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Internet radio moving toward mobile phones

A start-up dubbed Savos aims to link the fast-moving world of online music and Internet radio to wireless phones and handheld computers.

When the phone rings, it just might be the new Pearl Jam single calling.

That's the idea behind a start-up dubbed Savos, which aims to link the fast-moving world of online music and Internet radio to wireless phones and handheld computers like the Palm Pilot or Microsoft's Pocket PC.

Savos said today it had received $2.2 million in a first round of funding for its plans, with another larger round expected in the next two to three months.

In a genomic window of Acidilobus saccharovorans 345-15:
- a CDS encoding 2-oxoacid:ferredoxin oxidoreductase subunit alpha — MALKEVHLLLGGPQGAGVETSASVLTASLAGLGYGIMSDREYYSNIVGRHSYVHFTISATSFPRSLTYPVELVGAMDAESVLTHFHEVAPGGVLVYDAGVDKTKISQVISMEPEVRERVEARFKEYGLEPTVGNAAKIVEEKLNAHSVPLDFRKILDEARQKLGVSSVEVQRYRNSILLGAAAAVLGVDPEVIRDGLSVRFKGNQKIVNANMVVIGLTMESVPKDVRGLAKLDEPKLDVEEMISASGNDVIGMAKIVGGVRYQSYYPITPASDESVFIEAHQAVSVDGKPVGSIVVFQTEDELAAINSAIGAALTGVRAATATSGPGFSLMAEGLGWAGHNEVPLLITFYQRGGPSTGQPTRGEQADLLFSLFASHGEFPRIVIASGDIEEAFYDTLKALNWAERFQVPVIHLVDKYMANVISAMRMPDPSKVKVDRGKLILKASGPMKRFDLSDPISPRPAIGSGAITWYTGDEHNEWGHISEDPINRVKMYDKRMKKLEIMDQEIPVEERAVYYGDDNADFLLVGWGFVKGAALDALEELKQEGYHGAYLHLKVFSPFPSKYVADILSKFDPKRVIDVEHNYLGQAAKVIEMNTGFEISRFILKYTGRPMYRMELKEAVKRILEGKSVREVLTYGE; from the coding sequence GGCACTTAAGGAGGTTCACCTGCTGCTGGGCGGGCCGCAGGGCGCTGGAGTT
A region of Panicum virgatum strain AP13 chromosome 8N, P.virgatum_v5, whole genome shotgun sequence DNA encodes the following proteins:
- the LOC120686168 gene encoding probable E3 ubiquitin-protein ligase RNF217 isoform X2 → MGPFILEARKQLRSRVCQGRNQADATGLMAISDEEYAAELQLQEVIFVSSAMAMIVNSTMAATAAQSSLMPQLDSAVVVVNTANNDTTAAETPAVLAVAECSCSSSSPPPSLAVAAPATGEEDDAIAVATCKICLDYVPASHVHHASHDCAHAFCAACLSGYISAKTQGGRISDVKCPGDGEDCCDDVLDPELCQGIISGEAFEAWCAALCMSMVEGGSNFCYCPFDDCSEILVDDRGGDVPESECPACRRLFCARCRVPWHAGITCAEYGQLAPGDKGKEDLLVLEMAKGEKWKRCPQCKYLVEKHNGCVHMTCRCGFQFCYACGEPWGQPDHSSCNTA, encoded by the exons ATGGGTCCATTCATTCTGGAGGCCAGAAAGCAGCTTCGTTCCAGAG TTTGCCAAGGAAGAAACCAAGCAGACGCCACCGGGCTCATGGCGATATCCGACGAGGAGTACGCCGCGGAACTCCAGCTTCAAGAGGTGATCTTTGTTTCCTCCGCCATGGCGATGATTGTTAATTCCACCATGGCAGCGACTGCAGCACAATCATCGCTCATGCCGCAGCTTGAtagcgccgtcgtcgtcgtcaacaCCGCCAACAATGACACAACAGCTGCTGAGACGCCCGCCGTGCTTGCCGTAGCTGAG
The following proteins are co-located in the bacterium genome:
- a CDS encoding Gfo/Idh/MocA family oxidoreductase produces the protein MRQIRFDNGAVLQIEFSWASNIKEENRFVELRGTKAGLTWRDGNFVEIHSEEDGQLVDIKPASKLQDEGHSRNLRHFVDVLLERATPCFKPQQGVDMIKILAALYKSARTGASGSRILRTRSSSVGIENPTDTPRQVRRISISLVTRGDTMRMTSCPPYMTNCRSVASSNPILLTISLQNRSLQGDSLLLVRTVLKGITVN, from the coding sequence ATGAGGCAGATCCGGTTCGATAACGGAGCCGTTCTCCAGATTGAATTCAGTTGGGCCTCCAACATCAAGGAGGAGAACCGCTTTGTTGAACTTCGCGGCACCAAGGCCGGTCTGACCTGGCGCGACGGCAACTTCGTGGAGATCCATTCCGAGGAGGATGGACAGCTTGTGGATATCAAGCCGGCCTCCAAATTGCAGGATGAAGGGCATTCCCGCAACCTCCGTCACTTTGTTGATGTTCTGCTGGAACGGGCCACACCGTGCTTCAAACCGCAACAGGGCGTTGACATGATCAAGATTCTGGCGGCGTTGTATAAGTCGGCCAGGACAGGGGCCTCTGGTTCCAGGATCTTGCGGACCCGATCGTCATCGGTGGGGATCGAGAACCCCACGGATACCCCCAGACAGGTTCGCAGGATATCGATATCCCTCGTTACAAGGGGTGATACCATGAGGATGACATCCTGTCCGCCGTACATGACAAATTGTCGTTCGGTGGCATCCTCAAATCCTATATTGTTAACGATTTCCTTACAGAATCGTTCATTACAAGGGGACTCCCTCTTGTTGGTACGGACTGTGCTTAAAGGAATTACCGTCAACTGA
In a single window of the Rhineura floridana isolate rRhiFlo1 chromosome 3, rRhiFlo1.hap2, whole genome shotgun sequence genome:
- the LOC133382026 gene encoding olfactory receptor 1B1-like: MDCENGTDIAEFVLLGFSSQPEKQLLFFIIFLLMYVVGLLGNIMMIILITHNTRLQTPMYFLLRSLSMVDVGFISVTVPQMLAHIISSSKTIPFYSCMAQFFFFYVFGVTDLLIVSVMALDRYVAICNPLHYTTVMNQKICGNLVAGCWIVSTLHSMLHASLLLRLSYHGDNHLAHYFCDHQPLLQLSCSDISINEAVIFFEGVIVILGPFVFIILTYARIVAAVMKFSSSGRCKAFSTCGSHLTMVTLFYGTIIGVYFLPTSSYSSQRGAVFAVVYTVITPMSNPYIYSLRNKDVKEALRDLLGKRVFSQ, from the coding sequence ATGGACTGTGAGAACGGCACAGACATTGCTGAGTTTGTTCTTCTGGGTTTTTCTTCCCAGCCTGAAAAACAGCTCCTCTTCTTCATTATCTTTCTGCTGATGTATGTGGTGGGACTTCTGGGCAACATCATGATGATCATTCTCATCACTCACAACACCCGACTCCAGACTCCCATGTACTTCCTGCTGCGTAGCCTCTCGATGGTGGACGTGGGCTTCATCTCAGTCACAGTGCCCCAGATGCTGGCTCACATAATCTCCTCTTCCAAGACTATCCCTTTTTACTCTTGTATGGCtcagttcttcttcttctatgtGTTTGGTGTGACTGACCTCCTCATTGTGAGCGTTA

Like other companies aiming at bringing anything beyond basic text over wireless connections, Savos is looking at a future market, not today's consumers. Most mobile phone and PDA connections are about a quarter the speed of dial-up modems, making anything beyond text difficult to download.

But faster connections are on their way with a new generation of cell phone technology slated to reach consumers over the next few years. That's where Savos, along with other ambitious content companies like Atom Films and even Microsoft, want to play.

The company's software allows all the major online streaming media technologies to send their content to a range of wireless devices. When it launches service in the second quarter of this year, the company largely will be focused on cell phones but will bring services to PDAs and other wireless devices in the future, executives said.

The technology builds on services from Tellme, Lucent, Quack.com and a growing number of others that allow voice access to Internet content such as stock quotes or movie listings over a telephone.